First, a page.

This week’s issue reminded me of a childhood awakening to architecture
Religion remains a faithful and long-standing client of architecture
One of my earliest memories is the happiness of a particular Sunday morning, reclined on a church pew nursing a bottle of milk, lulled by the hum of prayers and a view of the ceiling fans – silent whirling dervishes in a white space fractured with coloured light.
There is a touch of the sublime in the memory, a transcendental childlike feeling of security and delight – a bright open space full of people; the opposite of lonely.
It was a 1960s church in Ontario, a kind of Scandinavian-influenced, modern glulam A-frame with multi-coloured windows. Like many churches, the architecture has since been tinkered with in several unfortunate ways: the relocation of the choir, the removal of artwork and carpeting over the original terrazzo floor.
Light is a universal signifier in religion; what is architecture but the play of light and shadow?
But its ordinary design, with requisite extraordinary moments, captures what is sacred and specific to the successful design of places of worship.
Architecture critic Paul Goldberger has described the importance of not confusing the sacred with the crude ‘wow factor’. ‘When 50 years ago, Ronchamp was a new, unusual space, complex space – mysterious space – it was, in and of itself, a signifier of the sacred,’ he writes.
Forget the simple demands of shelter – you might argue that religion is actually what ‘Architecture’ was invented for, as Rory Olcayto concludes. Light is a universal signifier in religion, and what is architecture but the play of light and shadow? Both religion and architecture occupy this turbulent realm of polar opposites – the mystery of solid and void, presence and absence, darkness and light, not to mention cornerstones, foundations and ascensions to heaven.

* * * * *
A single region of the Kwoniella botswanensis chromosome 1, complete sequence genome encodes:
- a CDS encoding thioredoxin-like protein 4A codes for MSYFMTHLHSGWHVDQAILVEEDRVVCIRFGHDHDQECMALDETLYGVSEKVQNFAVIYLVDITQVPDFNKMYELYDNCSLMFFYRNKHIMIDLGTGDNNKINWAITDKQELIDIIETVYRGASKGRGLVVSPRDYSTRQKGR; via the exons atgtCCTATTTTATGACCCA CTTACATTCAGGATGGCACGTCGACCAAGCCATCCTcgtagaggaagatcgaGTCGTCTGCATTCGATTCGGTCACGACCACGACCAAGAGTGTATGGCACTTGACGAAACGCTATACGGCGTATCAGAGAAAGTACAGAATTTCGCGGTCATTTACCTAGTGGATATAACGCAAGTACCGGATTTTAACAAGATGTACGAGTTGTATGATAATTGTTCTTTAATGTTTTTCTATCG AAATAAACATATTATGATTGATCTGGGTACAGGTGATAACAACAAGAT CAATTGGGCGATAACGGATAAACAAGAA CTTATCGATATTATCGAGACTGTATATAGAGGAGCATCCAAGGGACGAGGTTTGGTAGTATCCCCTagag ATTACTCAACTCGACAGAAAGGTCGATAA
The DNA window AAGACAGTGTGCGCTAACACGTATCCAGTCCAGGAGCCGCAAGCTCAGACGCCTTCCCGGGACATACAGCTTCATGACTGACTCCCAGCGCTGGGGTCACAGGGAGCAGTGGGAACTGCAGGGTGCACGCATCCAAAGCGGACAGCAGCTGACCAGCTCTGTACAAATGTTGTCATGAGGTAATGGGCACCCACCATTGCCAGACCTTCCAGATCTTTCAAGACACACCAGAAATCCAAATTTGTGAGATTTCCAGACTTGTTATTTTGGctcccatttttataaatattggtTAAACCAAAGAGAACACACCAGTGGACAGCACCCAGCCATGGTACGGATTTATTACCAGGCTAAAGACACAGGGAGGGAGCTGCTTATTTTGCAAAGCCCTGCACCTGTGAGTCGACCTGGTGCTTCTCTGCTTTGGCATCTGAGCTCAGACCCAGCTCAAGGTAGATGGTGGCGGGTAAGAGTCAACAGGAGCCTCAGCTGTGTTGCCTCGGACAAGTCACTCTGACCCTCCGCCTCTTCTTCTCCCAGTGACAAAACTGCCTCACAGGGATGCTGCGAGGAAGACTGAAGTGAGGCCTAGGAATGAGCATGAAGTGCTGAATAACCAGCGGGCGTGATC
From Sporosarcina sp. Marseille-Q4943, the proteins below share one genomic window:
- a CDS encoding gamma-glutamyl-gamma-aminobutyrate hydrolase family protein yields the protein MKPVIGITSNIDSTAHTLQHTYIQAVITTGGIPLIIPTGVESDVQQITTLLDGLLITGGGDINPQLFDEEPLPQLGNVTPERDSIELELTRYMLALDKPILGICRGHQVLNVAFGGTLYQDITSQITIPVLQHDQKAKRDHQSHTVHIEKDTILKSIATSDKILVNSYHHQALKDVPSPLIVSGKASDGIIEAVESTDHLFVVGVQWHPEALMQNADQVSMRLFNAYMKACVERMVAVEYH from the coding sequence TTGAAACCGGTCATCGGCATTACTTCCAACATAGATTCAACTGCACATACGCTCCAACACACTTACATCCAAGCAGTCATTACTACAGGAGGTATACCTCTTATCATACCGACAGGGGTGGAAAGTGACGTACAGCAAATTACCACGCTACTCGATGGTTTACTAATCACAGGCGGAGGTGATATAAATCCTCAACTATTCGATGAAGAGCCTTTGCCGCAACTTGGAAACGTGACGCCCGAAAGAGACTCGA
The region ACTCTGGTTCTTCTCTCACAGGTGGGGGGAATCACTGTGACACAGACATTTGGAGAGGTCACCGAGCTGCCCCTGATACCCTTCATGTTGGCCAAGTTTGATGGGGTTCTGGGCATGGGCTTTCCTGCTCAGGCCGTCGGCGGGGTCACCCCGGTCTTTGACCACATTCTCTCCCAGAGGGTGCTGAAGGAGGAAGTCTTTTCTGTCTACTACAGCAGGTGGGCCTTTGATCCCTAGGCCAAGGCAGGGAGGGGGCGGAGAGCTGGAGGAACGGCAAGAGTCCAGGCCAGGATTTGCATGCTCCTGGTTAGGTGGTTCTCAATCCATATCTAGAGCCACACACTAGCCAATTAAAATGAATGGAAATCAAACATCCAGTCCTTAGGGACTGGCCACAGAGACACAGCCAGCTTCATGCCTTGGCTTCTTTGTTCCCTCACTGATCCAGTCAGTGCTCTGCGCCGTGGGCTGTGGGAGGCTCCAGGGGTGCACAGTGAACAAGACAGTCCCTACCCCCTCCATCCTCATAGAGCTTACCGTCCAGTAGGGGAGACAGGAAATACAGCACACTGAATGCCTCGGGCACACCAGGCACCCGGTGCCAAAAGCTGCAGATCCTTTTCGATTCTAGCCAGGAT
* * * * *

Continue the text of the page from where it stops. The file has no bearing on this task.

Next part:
In this issue, we explore the architecture of three distinct faiths with a historic look at mosque design in Britain, a critical appraisal of a synagogue by Van Heyningen and Haward, and a piece on how DRDH Architects approached the design of a Baptist church for the American Midwest.
Religion remains a faithful and long-standing client of architecture, and despite the decline in Protestant attendance, non-conformist churches such as the Baptist faith have been growing vigorously over the last 20 years.
But devout or atheist, the attempt to capture both the human and the transcendental in built form lends itself to any building type. Architecture is one of the few ways to orchestrate an experience of the sublime. Religion has not gone away, although with the secularisation and commercialisation of society, architecture’s transcendent moments have crept into non-religious architecture, from Santiago Calatrava’s bridges to David Chipperfield’s art galleries.
As Karsten Harries says in Constructing the Ineffable: Contemporary Sacred Architecture, ‘The sacred needs architecture and architecture needs the sacred’. In these challenging economic times, with churches hit by changes to VAT rules and competing to attract donations and congregations, these two old friends may need each other now, more than ever.